The sexiest feature of Kurth is this steel arch over the silos on its south side. The manholes in the floor open to the silos directly, and flimsy grates might catch a hurried worker. Grates were removable so that workers could descend into the concrete tubes, so a few are missing today.
At this junction where Brewery Creek gets a breath of fresh air stands a kid holding a paintbrush: a Banksy (famous graffiti artist) ripoff.
This section retains water and is mostly shaded, so moss has found a way to live in the concrete.
The middle section of the smokestacks were coal hoppers, and this device would load the coal into the hoppers from the conveyor belt it rode across. The bottom section of the stacks were storage rooms while the very top were, surprise, chimneys for the power plant.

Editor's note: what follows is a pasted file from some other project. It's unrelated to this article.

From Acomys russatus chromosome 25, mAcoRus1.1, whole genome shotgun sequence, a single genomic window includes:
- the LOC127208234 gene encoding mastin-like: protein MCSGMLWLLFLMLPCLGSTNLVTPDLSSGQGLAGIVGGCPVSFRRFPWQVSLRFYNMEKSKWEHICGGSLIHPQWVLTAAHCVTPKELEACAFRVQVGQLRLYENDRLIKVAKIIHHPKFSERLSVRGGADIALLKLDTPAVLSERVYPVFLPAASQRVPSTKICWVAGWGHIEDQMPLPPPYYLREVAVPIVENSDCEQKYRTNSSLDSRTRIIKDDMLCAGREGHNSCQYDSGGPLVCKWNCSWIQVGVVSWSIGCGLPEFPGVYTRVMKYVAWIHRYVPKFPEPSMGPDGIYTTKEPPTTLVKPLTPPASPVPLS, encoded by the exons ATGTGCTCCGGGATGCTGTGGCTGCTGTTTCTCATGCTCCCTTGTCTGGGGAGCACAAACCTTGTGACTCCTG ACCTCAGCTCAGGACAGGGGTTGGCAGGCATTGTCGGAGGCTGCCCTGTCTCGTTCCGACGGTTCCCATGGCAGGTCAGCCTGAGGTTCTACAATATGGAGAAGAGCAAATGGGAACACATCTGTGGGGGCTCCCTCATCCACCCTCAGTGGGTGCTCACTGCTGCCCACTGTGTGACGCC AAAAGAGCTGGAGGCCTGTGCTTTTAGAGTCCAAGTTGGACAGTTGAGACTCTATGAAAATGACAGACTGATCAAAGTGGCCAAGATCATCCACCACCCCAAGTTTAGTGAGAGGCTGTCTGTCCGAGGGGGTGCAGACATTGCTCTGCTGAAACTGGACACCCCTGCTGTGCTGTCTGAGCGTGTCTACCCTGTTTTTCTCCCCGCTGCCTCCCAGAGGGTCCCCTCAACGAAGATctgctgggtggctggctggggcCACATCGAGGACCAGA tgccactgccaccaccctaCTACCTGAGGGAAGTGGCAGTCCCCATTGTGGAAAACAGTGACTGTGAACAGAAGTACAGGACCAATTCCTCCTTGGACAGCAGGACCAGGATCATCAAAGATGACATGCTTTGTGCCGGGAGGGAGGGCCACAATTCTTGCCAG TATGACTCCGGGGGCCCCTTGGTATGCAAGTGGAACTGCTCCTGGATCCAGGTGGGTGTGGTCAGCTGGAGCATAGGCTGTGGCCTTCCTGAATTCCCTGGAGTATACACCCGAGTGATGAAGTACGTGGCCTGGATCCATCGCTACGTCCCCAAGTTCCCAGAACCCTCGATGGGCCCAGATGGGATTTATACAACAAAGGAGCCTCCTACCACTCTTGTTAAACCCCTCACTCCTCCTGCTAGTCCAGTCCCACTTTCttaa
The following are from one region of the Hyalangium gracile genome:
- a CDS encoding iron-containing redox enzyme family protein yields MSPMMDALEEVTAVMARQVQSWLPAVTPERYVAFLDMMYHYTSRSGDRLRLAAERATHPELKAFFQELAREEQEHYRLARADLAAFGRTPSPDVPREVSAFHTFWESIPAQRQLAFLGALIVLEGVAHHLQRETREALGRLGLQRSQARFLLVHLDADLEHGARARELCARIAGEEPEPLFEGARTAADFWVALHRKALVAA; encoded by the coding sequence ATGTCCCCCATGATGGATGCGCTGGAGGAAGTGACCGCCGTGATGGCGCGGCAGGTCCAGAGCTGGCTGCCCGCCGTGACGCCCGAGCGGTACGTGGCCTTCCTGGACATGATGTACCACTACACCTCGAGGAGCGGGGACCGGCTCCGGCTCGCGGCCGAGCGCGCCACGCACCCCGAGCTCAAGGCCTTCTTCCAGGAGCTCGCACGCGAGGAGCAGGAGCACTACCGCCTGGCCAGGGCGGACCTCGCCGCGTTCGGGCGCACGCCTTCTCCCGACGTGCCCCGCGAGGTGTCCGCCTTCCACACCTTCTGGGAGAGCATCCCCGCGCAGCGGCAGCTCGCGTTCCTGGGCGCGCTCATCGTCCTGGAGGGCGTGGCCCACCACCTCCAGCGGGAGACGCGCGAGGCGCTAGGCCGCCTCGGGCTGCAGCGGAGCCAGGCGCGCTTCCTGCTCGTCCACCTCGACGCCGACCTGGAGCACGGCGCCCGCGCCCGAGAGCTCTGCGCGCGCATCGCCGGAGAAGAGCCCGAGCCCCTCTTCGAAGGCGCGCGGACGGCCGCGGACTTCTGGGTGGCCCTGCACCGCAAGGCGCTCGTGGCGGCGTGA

When the Mitchell project is complete, I’ll miss the textures on the face of the boiler.
I revisited the mill years after my documentary. Now it is even more destroyed and surrounded by new fences.
Looking across the catwalk attache to the elevated control room, in charge of the train dumping part of the operation.
A typical summer storm on Lake Superior.
Sarah below Cascade Park. This space was destroyed when the park flooded.